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Crowdsourcing data on PH mobile internet
At the Philippines’ 1st Telecom Summit last February, a number of speakers, myself included, presented data on the quality of internet service. Most of the data came from third-party foreign organizations and some commercial entities.
With the absence of official data, these companies seem to be the only reliable source of up-to-date information on Philippine internet.
Akamai Technologies and OpenSignal publish their reports (and methodologies) every quarter. M-Lab’s network diagnostic platforms are open for anyone to scrutinize and improve on.
There are also several other online testing tools and apps that internet users can download and use to test their ISP’s performance.
To be clear, the National Telecommunications Commission issued Memorandum Circular 07-08-2015 in August 2015 on measuring fixed internet service. However, at the Telecom Summit in March, the regulator only had a few samples (about 105 of institutions and households in total) to show. It also had no data on mobile broadband. This compared to the millions of data points on internet speed collected directly from consumers by Akamai, OpenSignal, and M-Lab.
Despite the abundance of global internet measurement tools, the availability of a localized testing tool would be an important milestone.
For one, the app developers would be more readily available to respond to queries about the measurement tool from the end-users.
They would also be more accessible when it comes to receiving and seeking inputs about the effectiveness and accuracy of the measurement tool.
Lastly, and more importantly, the developers would be more familiar with the local network architecture and the situation on the ground.
Last March, a group of Filipino volunteers led by Wilson Chua launched BASS or the Bandwidth and Signal Statistics app. The app measures mobile internet download speed by crowdsourcing data from end-users who voluntarily conduct the tests themselves. BASS is available on both Android and iOS.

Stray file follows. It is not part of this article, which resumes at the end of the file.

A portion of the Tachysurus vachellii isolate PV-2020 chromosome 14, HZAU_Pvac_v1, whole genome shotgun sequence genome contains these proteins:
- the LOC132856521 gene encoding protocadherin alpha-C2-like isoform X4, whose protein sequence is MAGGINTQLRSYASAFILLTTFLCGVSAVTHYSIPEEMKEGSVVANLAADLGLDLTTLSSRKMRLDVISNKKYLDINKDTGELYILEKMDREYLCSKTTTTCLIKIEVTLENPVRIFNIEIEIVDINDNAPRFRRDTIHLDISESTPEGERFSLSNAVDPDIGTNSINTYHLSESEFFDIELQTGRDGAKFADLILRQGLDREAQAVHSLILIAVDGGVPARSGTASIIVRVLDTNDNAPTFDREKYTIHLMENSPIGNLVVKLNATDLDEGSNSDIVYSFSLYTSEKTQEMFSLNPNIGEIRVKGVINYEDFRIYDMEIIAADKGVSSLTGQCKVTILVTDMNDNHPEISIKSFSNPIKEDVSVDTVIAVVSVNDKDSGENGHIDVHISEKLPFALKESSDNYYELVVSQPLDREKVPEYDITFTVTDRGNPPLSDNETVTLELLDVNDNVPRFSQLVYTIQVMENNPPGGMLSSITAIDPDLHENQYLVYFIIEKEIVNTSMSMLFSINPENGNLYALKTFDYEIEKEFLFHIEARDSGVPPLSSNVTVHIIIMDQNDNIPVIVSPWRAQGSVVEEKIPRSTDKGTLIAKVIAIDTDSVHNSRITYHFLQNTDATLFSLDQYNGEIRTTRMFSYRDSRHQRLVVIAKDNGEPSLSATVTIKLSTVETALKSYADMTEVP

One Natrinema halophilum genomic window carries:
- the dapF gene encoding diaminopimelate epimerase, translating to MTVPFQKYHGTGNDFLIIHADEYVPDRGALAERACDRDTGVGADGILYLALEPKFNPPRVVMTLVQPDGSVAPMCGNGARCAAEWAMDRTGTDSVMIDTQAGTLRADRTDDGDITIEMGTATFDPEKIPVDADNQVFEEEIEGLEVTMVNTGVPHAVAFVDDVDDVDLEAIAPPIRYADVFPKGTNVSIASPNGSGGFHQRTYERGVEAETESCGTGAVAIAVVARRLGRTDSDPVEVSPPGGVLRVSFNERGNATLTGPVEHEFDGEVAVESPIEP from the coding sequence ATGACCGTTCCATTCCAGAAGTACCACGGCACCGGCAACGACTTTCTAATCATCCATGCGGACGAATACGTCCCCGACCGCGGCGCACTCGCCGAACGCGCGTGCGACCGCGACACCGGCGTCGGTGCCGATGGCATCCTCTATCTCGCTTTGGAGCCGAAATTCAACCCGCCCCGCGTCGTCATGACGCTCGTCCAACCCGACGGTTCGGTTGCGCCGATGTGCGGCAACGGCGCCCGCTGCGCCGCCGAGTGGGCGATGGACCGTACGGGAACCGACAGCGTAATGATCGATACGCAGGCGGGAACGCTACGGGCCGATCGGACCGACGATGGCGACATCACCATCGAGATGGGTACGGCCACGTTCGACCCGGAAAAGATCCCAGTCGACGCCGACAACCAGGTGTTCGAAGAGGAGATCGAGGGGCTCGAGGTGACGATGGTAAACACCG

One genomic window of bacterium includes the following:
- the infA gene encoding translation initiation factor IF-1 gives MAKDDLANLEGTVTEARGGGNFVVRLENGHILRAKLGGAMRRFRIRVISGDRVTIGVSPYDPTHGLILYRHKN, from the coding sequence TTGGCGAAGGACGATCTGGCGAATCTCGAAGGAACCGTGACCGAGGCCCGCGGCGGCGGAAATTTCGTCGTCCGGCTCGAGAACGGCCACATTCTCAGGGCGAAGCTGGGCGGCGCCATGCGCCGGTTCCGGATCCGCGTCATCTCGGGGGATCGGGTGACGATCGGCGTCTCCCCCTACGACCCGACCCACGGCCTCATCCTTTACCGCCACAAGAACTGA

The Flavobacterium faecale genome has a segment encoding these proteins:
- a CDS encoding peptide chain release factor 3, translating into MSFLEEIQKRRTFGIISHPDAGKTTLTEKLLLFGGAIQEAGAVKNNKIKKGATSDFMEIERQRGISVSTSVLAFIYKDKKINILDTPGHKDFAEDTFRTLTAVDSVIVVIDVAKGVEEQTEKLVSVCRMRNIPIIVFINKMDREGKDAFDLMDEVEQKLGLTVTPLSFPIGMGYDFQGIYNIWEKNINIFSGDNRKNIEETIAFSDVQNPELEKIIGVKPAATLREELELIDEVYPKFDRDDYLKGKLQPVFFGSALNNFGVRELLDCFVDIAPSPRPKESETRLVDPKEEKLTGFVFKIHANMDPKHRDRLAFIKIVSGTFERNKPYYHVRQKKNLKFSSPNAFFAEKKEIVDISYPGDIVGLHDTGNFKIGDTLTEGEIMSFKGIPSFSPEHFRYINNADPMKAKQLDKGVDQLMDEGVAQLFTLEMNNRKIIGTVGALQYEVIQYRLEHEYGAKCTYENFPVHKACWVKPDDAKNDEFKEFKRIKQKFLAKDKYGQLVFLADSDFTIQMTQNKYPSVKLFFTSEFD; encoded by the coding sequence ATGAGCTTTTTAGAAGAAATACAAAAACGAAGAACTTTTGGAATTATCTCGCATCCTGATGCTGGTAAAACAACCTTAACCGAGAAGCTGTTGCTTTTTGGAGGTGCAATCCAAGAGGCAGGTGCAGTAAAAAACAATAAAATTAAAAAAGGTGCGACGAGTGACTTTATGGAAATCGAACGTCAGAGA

The BASS volunteers envision the app to be a tool to help improve Philippine internet by providing data to both the consumers and the service providers. “Users can choose the carrier that is best for their location and carriers can use the data to re-allocate bandwidth from surplus areas to those that need more bandwidth,” says their profile on Facebook. BASS targets to get 1 million data points in order to do Big Data analytics.
Barely just a month after its launch, BASS uncovered what it called “anomalous routing” by a major telco. In his column, Chua pointed out that local traffic was being routed abroad despite using PLDT to fetch a file at the Department of Science and Technology (DOST) servers in the Philippine Open Internet Exchange (PHOpenIX). PLDT is peered with the government and has a direct fiber optic link to the PHOpenIX. Hence, Chua explained, the file should take around 20 to 30 ms. But BASS volunteers found that PLDT was not using the direct link, which increased latency to 399 ms or 1200% more delay.
Almost immediately, PLDT responded and explained that its bilateral peering agreement with the PHOpenIX tasks the DOST to “provide the list of IP addresses that will be advertised or opened to PLDT subscribers.” According to the press statement, the IP address that BASS was trying to access was not on the list of IP addresses given by DOST to PLDT.
A few days after, DOST responded with a statement clarifying that “its entire IP address block (188.8.131.52/19) is being provided and advertised to all peering partners; and that information about this address block was already available to all its partners in 2016 as part of the peering contracts or membership agreement documents.”
The routing issue has been fixed since.
The BASS app is a laudable initiative, which deserves support from the government, service providers, and consumers. Perhaps with some funding from donors, research institutions or other disinterested parties, the BASS app could be further improved and its reach expanded.
Some of the improvements that can be done include:
- Measuring other metrics such as upload speed, latency, packet loss, and jitter;
- Getting volunteers to conduct tests at given days and times, taking into consideration peak and off-peak hours, weekdays and weekends, and actual speeds versus advertised speeds, similar to LIRNEasia’s methodology;
- Adding a date and time stamp to the result of each test
With the government’s launch of its national broadband and free Wi-Fi programs, it would be good for the Department of ICT and the NTC to recognize and take advantage of localized speed testing tools like BASS to benchmark and regularly measure Philippine mobile internet performance.